100 days of coronavirus lockdown: The numbers that matter
It has been 100 days since lockdown was imposed on the country and plenty has changed in that time for the public.
After hitting triple figures in lockdown, we look at some of the numbers that have shaped the experience.
When the UK’s lockdown was announced on March 23, the cumulative number of deaths involving Covid-19 that had occurred in the nation up to that date was 1,000. There had been 950 in England and Wales, 43 in Scotland and seven in Northern Ireland (based on figures for death registrations).
The death toll, based on registered deaths where coronavirus played some part, passed 10,000 on Day 13 of the lockdown (April 5), 20,000 on Day 21 (April 13), 30,000 on Day 29 (April 21), 40,000 on Day 40 (May 2) and 50,000 on Day 62 (May 24).
The Department of Health and Social Care (DHSC) said more than 43,800 people had died in hospitals, care homes and the wider community after testing positive for coronavirus in the UK.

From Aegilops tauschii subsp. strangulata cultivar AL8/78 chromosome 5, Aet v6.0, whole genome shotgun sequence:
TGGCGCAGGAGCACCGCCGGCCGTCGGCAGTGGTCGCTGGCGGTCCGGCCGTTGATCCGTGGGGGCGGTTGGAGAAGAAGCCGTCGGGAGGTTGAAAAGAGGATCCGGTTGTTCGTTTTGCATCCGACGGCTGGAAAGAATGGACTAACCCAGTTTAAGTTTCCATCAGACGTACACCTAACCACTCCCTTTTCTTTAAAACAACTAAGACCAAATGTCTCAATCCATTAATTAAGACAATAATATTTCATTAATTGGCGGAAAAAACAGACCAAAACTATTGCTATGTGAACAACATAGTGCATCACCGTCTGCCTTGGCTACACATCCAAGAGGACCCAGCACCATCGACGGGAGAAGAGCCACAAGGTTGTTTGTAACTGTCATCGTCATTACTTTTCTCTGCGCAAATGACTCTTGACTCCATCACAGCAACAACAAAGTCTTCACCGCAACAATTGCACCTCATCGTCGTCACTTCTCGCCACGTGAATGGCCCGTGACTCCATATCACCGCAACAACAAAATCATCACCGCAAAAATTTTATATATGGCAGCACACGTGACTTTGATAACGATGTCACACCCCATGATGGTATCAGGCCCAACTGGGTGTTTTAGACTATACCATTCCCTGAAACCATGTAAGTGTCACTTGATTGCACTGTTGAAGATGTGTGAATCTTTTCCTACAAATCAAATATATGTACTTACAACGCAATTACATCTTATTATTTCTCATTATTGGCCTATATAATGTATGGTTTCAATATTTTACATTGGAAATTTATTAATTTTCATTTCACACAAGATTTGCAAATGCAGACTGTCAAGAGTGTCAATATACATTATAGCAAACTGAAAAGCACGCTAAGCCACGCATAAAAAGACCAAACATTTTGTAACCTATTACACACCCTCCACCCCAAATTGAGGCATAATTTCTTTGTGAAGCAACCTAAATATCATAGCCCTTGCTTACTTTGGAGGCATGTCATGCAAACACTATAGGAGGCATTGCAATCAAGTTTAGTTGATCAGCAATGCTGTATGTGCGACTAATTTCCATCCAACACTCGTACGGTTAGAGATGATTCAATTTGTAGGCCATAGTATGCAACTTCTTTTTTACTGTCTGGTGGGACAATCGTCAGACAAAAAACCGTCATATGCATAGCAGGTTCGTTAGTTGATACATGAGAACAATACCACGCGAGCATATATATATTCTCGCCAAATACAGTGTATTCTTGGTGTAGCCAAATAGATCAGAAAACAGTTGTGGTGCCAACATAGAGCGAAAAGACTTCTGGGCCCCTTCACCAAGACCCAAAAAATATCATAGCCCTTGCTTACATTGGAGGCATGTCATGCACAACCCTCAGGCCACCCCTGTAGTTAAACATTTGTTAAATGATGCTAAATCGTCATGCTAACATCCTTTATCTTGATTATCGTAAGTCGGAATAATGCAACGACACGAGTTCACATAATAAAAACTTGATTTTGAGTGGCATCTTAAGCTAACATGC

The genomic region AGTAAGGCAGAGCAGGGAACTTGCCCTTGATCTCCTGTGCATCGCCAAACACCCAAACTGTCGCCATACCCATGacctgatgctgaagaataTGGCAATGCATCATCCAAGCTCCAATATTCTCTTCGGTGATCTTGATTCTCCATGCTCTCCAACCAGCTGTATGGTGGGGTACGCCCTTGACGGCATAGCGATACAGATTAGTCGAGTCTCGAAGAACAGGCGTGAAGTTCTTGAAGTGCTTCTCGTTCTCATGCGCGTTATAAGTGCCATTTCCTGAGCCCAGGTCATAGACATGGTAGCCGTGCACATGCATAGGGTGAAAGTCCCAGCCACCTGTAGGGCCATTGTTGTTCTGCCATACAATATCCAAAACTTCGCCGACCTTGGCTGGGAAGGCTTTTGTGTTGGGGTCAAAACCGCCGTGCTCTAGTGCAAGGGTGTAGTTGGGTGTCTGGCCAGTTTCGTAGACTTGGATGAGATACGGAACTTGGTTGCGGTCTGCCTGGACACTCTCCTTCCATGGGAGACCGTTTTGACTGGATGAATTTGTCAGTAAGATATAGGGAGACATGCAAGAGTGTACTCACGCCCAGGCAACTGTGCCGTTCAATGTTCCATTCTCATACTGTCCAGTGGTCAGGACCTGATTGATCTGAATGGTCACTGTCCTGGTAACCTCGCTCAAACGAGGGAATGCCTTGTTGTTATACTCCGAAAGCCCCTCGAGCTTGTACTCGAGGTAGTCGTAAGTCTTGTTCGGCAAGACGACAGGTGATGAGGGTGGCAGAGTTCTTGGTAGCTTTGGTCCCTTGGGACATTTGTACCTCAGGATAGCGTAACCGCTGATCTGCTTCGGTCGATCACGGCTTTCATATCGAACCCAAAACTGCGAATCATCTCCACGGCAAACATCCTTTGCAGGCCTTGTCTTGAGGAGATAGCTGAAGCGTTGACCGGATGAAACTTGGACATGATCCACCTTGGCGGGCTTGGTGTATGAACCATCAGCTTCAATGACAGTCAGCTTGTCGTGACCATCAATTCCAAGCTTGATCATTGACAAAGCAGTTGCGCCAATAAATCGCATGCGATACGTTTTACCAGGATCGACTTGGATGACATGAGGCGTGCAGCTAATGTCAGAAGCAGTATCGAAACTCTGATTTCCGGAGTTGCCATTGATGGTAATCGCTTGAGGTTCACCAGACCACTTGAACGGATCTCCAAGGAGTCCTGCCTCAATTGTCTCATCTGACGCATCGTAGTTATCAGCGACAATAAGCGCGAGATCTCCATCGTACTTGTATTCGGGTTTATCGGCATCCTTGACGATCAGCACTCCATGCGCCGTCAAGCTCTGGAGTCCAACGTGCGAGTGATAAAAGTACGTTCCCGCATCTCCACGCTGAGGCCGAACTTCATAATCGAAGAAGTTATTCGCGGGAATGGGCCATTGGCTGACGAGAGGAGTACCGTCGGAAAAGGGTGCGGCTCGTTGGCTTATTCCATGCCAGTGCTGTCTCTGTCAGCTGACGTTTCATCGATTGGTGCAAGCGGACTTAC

The government figures did not include all registered deaths involving Covid-19, only those where it was listed as a cause of death, across the UK, which – as of June 30 – totalled just under 55,000.
Britain’s economy is set to plunge by 10.2% in 2020 and global activity will take a hit of more than £9.6 trillion from the coronavirus pandemic by the end of 2021, the International Monetary Fund (IMF) has warned.
In an update to its already grim set of forecasts in April, the IMF said it now expects the global economy to contract by 4.9% in 2020 compared with the 3% it predicted two months ago.
Some economists have said the crisis could see levels of unemployment return to the three million-plus witnessed in the 1980s.
The lockdown seems to have also had an impact on the level of carbon dioxide (CO2) decline.
“Reduction in road vehicle activity has taken us back to levels similar to the 1950s,” said Dr David Carslaw, a reader in urban air pollution at the University of York.
He added: “In terms of emissions… we’ve probably gone back to the early 1900s.”
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